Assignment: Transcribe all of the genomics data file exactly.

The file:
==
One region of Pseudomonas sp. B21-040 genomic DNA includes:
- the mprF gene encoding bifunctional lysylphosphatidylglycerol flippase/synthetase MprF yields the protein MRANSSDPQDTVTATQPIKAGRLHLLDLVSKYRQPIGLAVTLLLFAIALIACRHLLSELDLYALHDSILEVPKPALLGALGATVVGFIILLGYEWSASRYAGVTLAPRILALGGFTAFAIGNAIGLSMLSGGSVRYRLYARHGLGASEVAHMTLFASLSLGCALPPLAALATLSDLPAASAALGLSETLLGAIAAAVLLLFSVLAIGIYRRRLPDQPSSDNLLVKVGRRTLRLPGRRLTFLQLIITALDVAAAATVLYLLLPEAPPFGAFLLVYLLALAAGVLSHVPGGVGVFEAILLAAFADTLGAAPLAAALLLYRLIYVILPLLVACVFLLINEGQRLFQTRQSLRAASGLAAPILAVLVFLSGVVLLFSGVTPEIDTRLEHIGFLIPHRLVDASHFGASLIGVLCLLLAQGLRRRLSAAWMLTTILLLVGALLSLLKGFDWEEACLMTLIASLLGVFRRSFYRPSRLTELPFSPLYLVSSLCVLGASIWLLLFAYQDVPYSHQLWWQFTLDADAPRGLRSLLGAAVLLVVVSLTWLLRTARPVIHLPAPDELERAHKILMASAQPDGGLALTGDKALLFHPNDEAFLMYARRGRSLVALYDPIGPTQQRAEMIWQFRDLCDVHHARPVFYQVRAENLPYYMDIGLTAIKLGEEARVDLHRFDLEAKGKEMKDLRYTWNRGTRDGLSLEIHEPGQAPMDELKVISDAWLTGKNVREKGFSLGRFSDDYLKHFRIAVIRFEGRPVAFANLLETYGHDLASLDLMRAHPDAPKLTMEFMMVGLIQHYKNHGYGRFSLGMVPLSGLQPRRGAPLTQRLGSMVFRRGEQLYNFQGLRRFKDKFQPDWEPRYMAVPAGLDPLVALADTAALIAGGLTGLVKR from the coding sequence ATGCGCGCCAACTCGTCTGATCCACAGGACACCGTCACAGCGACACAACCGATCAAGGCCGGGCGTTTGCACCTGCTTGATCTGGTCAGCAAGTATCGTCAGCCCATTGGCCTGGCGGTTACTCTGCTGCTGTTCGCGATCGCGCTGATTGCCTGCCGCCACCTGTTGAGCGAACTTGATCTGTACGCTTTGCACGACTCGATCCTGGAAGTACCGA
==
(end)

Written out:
One region of Pseudomonas sp. B21-040 genomic DNA includes:
- the mprF gene encoding bifunctional lysylphosphatidylglycerol flippase/synthetase MprF yields the protein MRANSSDPQDTVTATQPIKAGRLHLLDLVSKYRQPIGLAVTLLLFAIALIACRHLLSELDLYALHDSILEVPKPALLGALGATVVGFIILLGYEWSASRYAGVTLAPRILALGGFTAFAIGNAIGLSMLSGGSVRYRLYARHGLGASEVAHMTLFASLSLGCALPPLAALATLSDLPAASAALGLSETLLGAIAAAVLLLFSVLAIGIYRRRLPDQPSSDNLLVKVGRRTLRLPGRRLTFLQLIITALDVAAAATVLYLLLPEAPPFGAFLLVYLLALAAGVLSHVPGGVGVFEAILLAAFADTLGAAPLAAALLLYRLIYVILPLLVACVFLLINEGQRLFQTRQSLRAASGLAAPILAVLVFLSGVVLLFSGVTPEIDTRLEHIGFLIPHRLVDASHFGASLIGVLCLLLAQGLRRRLSAAWMLTTILLLVGALLSLLKGFDWEEACLMTLIASLLGVFRRSFYRPSRLTELPFSPLYLVSSLCVLGASIWLLLFAYQDVPYSHQLWWQFTLDADAPRGLRSLLGAAVLLVVVSLTWLLRTARPVIHLPAPDELERAHKILMASAQPDGGLALTGDKALLFHPNDEAFLMYARRGRSLVALYDPIGPTQQRAEMIWQFRDLCDVHHARPVFYQVRAENLPYYMDIGLTAIKLGEEARVDLHRFDLEAKGKEMKDLRYTWNRGTRDGLSLEIHEPGQAPMDELKVISDAWLTGKNVREKGFSLGRFSDDYLKHFRIAVIRFEGRPVAFANLLETYGHDLASLDLMRAHPDAPKLTMEFMMVGLIQHYKNHGYGRFSLGMVPLSGLQPRRGAPLTQRLGSMVFRRGEQLYNFQGLRRFKDKFQPDWEPRYMAVPAGLDPLVALADTAALIAGGLTGLVKR from the coding sequence ATGCGCGCCAACTCGTCTGATCCACAGGACACCGTCACAGCGACACAACCGATCAAGGCCGGGCGTTTGCACCTGCTTGATCTGGTCAGCAAGTATCGTCAGCCCATTGGCCTGGCGGTTACTCTGCTGCTGTTCGCGATCGCGCTGATTGCCTGCCGCCACCTGTTGAGCGAACTTGATCTGTACGCTTTGCACGACTCGATCCTGGAAGTACCGA